Grounded in California’s recognized hostility against restraints on competition, a recently published opinion from the California Court of Appeal, Hooked Media Grp., Inc. v. Apple Inc., held that to establish trade secret misappropriation under California law, it is not enough to show that the defendant has knowledge of the plaintiff’s trade secrets. Rather, in addition to proving that the subject information constitutes a trade secret, the plaintiff must prove that the defendant improperly acquired or actually used the information. The ruling should be of interest to both former and new employers, as we explain below.
Hooked Media Group (“Hooked”), a start-up company, sued Apple Inc. (“Apple”) for alleged trade secret misappropriation and other claims arising from Apple’s alleged hiring of three former Hooked employees—two engineers and a Chief Technical Officer—after acquisition negotiations between Hooked and Apple ended. Hooked’s trade secret claim accused Apple and the former CTO of misappropriating: (1) technical information, such as algorithms and app recommendation strategies; and (2) information about the makeup and skills of Hooked’s core engineering team. Apple successfully moved for summary judgment on Hooked’s claims, and Hooked sought review of the trial court’s order by the Court of Appeal. The Court of Appeal affirmed the trial court’s decision.
The Court began its analysis by underscoring principles of free market competition, reasoning that “Apple was free to hire any of Hooked’s employees at any time, and those employees were free to leave to work for Apple, without any compensation to Hooked.” The “ultimate question” was whether Apple’s conduct “transformed ordinary free market competition into an actionable legal wrong.” The Court of Appeal ruled that Apple’s conduct did not cross that line.
Hooked accused Apple of misappropriating “technical information, such as algorithms and app recommendation strategies[,]” offering evidence that:
With respect to the first bullet point, the evidence relied on the inevitable disclosure doctrine, which California has rejected.
With respect to the second bullet, while inferential evidence can be used to prove misappropriation, the Court found that Hooked’s evidence only “suggest[ed] the engineers drew on knowledge and skills they gained from Hooked to develop a product for their new employer” which it found was specifically allowed under “California’s policy favoring free mobility for employees[.]” Relying on California’s long-standing rejection of the inevitable disclosure doctrine, the Court concluded “evidence that Apple hired engineers with knowledge of Hooked’s trade secrets and that the engineers inevitably would have relied on that knowledge in their work for Apple does not support a claim for improper acquisition of a trade secret.” In the Court’s words, “mere possession of trade secrets by a departing employee [is] not enough for a UTSA violation.”
Indeed, the Court found that Apple’s “production of Hooked trade secret information” did not show “that Apple acquired the trade secrets by improper means” because “mere possession of information is not enough to establish improper acquisition of a trade secret.”
Hooked also accused Apple of misappropriating “information about the makeup and skills of Hooked’s core engineering team[,]” but the Court of Appeal found this information did not qualify as a trade secret because Hooked did not make reasonable efforts to maintain its secrecy, disclosing “much of the information” to Apple “even after Apple declined to sign a nondisclosure agreement.”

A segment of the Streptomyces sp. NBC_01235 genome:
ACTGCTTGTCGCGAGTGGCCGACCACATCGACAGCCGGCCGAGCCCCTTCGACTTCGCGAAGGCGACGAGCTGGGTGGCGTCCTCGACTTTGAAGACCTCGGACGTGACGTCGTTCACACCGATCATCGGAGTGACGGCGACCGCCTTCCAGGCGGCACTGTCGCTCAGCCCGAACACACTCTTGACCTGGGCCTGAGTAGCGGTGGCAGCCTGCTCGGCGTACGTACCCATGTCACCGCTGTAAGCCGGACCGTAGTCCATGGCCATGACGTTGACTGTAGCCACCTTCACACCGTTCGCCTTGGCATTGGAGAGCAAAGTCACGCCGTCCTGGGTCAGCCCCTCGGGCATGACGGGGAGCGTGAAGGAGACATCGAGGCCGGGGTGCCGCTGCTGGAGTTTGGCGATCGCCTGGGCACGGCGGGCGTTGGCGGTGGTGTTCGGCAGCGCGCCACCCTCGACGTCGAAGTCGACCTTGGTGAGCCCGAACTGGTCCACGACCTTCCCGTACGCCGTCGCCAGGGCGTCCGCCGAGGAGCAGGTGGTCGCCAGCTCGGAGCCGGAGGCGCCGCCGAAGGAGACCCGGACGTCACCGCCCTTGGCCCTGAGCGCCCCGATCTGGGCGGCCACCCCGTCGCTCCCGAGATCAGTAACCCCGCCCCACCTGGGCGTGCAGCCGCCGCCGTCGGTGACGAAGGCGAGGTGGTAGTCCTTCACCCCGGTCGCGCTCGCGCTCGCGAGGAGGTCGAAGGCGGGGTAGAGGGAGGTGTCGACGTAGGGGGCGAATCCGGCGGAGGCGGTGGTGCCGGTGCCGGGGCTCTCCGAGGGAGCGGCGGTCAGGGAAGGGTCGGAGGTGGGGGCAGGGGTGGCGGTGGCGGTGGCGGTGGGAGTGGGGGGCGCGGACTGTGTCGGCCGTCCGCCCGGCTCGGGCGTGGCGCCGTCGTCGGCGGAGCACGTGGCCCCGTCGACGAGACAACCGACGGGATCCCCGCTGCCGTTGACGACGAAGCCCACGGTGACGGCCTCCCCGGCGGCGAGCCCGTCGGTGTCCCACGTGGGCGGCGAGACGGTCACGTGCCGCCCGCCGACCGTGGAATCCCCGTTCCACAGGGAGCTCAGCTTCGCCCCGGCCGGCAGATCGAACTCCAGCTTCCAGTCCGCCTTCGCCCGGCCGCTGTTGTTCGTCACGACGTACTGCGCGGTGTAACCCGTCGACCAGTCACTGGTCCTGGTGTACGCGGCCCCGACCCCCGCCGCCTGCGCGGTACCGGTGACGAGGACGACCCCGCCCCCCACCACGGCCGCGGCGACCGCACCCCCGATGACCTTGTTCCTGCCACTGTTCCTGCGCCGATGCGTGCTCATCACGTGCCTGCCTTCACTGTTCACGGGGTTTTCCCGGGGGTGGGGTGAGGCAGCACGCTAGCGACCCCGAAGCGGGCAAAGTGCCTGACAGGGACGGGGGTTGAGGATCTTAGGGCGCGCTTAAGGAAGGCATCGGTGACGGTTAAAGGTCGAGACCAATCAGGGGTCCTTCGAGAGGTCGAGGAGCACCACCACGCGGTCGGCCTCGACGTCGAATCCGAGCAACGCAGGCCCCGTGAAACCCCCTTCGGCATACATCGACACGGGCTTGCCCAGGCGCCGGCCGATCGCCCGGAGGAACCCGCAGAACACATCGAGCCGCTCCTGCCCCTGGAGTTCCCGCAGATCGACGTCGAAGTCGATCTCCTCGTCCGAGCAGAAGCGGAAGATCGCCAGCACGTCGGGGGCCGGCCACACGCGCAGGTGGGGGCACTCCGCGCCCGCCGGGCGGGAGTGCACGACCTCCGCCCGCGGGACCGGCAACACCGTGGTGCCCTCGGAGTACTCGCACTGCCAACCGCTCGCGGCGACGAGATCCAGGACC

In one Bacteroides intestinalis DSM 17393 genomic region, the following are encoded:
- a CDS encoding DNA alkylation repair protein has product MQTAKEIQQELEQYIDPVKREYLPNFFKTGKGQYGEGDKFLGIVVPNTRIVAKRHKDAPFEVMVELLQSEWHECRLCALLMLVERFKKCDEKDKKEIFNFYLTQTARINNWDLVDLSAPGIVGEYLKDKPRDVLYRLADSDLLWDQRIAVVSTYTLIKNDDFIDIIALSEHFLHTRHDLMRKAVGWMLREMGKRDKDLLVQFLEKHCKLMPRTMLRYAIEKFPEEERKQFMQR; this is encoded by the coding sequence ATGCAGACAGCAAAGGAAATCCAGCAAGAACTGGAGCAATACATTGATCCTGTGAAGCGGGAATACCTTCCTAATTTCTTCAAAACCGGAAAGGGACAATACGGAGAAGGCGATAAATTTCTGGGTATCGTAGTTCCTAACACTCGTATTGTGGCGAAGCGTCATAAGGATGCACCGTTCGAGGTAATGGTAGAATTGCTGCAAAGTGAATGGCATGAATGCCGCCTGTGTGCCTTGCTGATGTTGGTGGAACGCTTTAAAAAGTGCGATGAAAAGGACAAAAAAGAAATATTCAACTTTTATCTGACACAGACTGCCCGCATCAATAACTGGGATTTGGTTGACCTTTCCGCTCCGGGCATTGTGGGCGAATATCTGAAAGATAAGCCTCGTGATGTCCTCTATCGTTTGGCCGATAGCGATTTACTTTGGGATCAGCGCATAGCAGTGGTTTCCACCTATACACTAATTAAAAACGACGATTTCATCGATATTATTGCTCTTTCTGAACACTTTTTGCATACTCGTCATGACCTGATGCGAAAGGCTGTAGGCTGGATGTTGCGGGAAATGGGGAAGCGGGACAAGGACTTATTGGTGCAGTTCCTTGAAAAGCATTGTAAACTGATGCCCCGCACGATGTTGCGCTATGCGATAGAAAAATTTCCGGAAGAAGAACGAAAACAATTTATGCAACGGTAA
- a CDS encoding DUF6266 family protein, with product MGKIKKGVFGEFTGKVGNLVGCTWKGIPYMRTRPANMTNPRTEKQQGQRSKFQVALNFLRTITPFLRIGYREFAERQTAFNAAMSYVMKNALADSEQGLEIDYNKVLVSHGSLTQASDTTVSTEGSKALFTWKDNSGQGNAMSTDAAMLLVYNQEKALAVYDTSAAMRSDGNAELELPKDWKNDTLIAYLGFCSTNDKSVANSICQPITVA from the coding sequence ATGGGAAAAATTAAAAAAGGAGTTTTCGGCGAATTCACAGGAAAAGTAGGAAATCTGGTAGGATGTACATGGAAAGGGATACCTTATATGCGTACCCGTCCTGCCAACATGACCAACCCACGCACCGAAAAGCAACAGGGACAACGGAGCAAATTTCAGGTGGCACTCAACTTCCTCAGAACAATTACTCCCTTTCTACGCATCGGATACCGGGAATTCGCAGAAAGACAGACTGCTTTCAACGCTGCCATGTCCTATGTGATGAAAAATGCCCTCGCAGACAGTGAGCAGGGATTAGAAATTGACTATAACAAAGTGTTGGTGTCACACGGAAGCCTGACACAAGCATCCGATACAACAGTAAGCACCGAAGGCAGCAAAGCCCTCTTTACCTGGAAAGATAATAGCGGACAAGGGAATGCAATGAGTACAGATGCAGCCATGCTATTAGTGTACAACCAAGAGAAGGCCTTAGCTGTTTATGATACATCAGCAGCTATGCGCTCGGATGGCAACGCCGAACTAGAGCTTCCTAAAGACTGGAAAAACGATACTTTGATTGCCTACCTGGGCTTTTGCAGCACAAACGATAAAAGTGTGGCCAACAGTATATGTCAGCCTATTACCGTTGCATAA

The Court’s opinion is the latest addition to a line of cases that reinforces employees’ free market mobility. In California, a former employer must prove more than a new employer’s mere possession of trade secret information to establish liability for trade secret misappropriation. For a viable trade secret misappropriation claim, a showing of improper acquisition and/or use beyond mere possession is required.
The decision in Hooked underscores the need for would-be former employers to consider implementing the following potential practices with respect to the obligations of departing employees:
Similarly, would-be new employers may wish to consider implementing the following potential practices with respect to on-boarding employees to reduce the risk of successful misappropriation by former employers:
Trade secret misappropriation impacts businesses across a variety of industries, and the consequences can be severe. A potential victim of trade secret theft, or the accused, should swiftly consult experienced litigation counsel.
 No. H044395, 2020 WL 5848363 (Cal. Ct. App. May 28, 2020), reh’g denied (June 19, 2020), publication ordered (Sept. 30, 2020), review granted and cause transferred sub nom. Hooked Media Grp. v. Apple, No. S263198, 2020 WL 5876700 (Cal. Sept. 23, 2020). [The CA Supreme Court ruled “At the request of the Court of Appeal, review is ordered on this court’s own motion. The cause is transferred to the Court of Appeal, Sixth Appellate District, for further proceedings. Plaintiff Hooked Media Group, Inc.’s petition for review is denied.” Hooked Media Grp. v. Apple, No. S263198, 2020 WL 5876700, at *1 (Cal. Sept. 23, 2020). I suspect the “further proceedings” refer to a determination of the employee-defendant’s liability
 Under the California Uniform Trade Secrets Act (Cal. Civ. Code § 3246 et seq.).
 I.e., that the information derives economic value from its secrecy and has been the subject of reasonable efforts to protect its secrecy.
 See, e.g., Ajaxo Inc. v. E*Trade Grp., Inc., 135 Cal. App. 4th 21, 50 (2005) (“A party may rely upon ‘reasonable inferences’ from the evidence . . ..”); Sargent Fletcher, Inc. v. Able Corp., 110 Cal. App. 4th 1658, 1673 (2003) (“The plaintiff can introduce a variety of evidence to raise an inference of improper use…”).
 Misappropriation can also be established by improper disclosure.